Myocardial oxygenation in coronary artery disease: Insights from blood oxygen level-dependent magnetic resonance imaging at 3 Tesla

Jayanth R. Arnold, Theodoros D. Karamitsos, Paul Bhamra-Ariza, Jane M. Francis, Nick Searle, Matthew D. Robson, Ruairidh K. Howells, Robin P. Choudhury, Ornella E. Rimoldi, Paolo G. Camici, Adrian P. Banning, Stefan Neubauer, Michael Jerosch-Herold, Joseph B. Selvanayagam

Research output: Contribution to journalArticle

Abstract

Objectives: The purpose of this study was to assess the diagnostic accuracy of blood oxygen-level dependent (BOLD) MRI in suspected coronary artery disease (CAD). Background: By exploiting the paramagnetic properties of deoxyhemoglobin, BOLD magnetic resonance imaging can detect myocardial ischemia. We applied BOLD imaging and first-pass perfusion techniques to: 1) examine the pathophysiological relationship between coronary stenosis, perfusion, ventricular scar, and myocardial oxygenation; and 2) evaluate the diagnostic performance of BOLD imaging in the clinical setting. Methods: BOLD and first-pass perfusion images were acquired at rest and stress (4 to 5 min intravenous adenosine, 140 μg/kg/min) and assessed quantitatively (using a BOLD signal intensity index [stress/resting signal intensity], and absolute quantification of perfusion by model-independent deconvolution). A BOLD signal intensity index threshold to identify ischemic myocardium was first determined in a derivation arm (25 CAD patients and 20 healthy volunteers). To determine diagnostic performance, this was then applied in a separate group comprising 60 patients with suspected CAD referred for diagnostic angiography. Results: Prospective evaluation of BOLD imaging yielded an accuracy of 84%, a sensitivity of 92%, and a specificity of 72% for detecting myocardial ischemia and 86%, 92%, and 72%, respectively, for identifying significant coronary stenosis. Segment-based analysis revealed evidence of dissociation between oxygenation and perfusion (r = -0.26), with a weaker correlation of quantitative coronary angiography with myocardial oxygenation (r = -0.20) than with perfusion (r = -0.40; p = 0.005 for difference). Hypertension increased the odds of an abnormal BOLD response, but diabetes mellitus, hypercholesterolemia, and the presence of ventricular scar were not associated with significant deoxygenation. Conclusions: BOLD imaging provides valuable insights into the pathophysiology of CAD; myocardial hypoperfusion is not necessarily commensurate with deoxygenation. In the clinical setting, BOLD imaging achieves favorable accuracy for identifying the anatomic and functional significance of CAD.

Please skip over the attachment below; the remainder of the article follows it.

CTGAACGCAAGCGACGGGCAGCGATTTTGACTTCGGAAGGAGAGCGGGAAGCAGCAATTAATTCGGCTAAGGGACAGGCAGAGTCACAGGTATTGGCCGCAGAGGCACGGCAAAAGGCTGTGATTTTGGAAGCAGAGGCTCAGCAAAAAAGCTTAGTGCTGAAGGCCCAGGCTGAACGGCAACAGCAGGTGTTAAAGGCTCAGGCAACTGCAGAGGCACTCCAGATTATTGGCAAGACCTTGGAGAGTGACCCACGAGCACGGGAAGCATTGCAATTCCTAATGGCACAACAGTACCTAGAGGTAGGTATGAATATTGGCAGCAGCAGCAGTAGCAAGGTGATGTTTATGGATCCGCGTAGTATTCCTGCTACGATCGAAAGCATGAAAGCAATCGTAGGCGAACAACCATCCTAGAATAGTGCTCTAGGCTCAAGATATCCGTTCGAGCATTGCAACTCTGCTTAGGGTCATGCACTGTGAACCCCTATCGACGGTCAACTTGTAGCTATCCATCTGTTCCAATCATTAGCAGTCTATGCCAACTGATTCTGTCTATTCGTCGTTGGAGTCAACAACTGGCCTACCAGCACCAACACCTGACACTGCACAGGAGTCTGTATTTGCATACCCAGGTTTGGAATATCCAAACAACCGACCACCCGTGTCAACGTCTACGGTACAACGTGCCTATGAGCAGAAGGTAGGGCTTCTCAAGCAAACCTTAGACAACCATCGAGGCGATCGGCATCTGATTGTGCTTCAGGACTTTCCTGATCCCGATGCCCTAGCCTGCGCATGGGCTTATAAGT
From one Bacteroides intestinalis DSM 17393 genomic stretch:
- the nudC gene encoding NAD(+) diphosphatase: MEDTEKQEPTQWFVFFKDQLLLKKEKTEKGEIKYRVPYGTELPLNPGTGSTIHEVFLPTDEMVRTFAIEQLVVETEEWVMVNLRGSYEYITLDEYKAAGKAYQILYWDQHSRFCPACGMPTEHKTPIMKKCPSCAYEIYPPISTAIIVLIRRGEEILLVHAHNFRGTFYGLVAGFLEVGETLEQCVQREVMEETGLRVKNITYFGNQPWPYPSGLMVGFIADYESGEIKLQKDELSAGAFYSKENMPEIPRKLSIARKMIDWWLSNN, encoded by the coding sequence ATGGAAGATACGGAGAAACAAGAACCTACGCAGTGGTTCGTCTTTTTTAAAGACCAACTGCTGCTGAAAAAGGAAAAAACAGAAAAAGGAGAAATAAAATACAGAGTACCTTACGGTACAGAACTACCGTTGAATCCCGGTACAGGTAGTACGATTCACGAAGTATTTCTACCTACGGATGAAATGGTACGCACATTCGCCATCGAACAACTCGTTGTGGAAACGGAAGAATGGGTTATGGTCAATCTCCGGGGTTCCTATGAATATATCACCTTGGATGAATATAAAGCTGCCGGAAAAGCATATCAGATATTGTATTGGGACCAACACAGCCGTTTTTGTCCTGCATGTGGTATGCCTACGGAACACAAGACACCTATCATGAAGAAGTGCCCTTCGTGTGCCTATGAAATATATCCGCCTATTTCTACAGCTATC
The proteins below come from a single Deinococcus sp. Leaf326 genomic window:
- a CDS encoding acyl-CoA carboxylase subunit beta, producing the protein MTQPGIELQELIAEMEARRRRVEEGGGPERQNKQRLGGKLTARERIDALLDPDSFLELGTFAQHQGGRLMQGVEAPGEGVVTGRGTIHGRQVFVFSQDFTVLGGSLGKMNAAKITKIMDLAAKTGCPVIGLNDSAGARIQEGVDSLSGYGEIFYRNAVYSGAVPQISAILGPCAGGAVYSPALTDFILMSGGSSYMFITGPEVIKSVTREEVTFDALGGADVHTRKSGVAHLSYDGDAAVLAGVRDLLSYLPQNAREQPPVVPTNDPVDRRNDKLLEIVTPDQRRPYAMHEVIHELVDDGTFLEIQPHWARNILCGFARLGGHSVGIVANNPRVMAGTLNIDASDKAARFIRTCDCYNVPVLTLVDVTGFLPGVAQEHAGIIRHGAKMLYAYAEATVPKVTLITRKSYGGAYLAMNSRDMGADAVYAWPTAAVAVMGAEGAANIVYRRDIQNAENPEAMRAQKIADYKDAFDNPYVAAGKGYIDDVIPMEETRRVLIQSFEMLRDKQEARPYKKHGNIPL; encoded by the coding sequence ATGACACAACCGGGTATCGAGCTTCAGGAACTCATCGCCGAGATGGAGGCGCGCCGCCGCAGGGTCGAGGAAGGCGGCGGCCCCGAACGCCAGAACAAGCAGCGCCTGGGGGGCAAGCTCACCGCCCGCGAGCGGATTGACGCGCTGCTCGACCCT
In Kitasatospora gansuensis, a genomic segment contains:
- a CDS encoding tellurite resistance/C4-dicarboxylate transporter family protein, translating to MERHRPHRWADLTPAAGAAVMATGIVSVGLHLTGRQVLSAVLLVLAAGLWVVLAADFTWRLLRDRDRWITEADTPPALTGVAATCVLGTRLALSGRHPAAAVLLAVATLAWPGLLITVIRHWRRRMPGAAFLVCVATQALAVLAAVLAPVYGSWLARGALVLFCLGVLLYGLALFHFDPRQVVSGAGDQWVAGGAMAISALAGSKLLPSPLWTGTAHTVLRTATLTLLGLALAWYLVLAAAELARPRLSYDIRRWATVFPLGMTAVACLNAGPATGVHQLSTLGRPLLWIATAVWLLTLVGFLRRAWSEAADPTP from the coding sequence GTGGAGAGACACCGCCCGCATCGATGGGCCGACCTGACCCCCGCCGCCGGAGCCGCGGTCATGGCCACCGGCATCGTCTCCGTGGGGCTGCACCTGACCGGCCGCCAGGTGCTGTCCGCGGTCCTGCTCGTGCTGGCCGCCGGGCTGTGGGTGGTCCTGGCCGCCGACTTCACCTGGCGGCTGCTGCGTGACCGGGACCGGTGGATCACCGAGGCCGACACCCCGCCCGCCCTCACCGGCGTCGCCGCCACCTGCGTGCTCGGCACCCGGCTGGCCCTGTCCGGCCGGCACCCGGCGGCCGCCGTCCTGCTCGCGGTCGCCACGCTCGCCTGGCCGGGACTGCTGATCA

Original languageEnglish
Pages (from-to)1954-1964
Number of pages11
JournalJournal of the American College of Cardiology
Volume59
Issue number22
DOIs
Publication statusPublished - May 29 2012

Keywords

  • blood oxygen level-dependent
  • ischemia
  • myocardial blood flow

ASJC Scopus subject areas

  • Cardiology and Cardiovascular Medicine

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    Arnold, J. R., Karamitsos, T. D., Bhamra-Ariza, P., Francis, J. M., Searle, N., Robson, M. D., Howells, R. K., Choudhury, R. P., Rimoldi, O. E., Camici, P. G., Banning, A. P., Neubauer, S., Jerosch-Herold, M., & Selvanayagam, J. B. (2012). Myocardial oxygenation in coronary artery disease: Insights from blood oxygen level-dependent magnetic resonance imaging at 3 Tesla. Journal of the American College of Cardiology, 59(22), 1954-1964. https://doi.org/10.1016/j.jacc.2012.01.055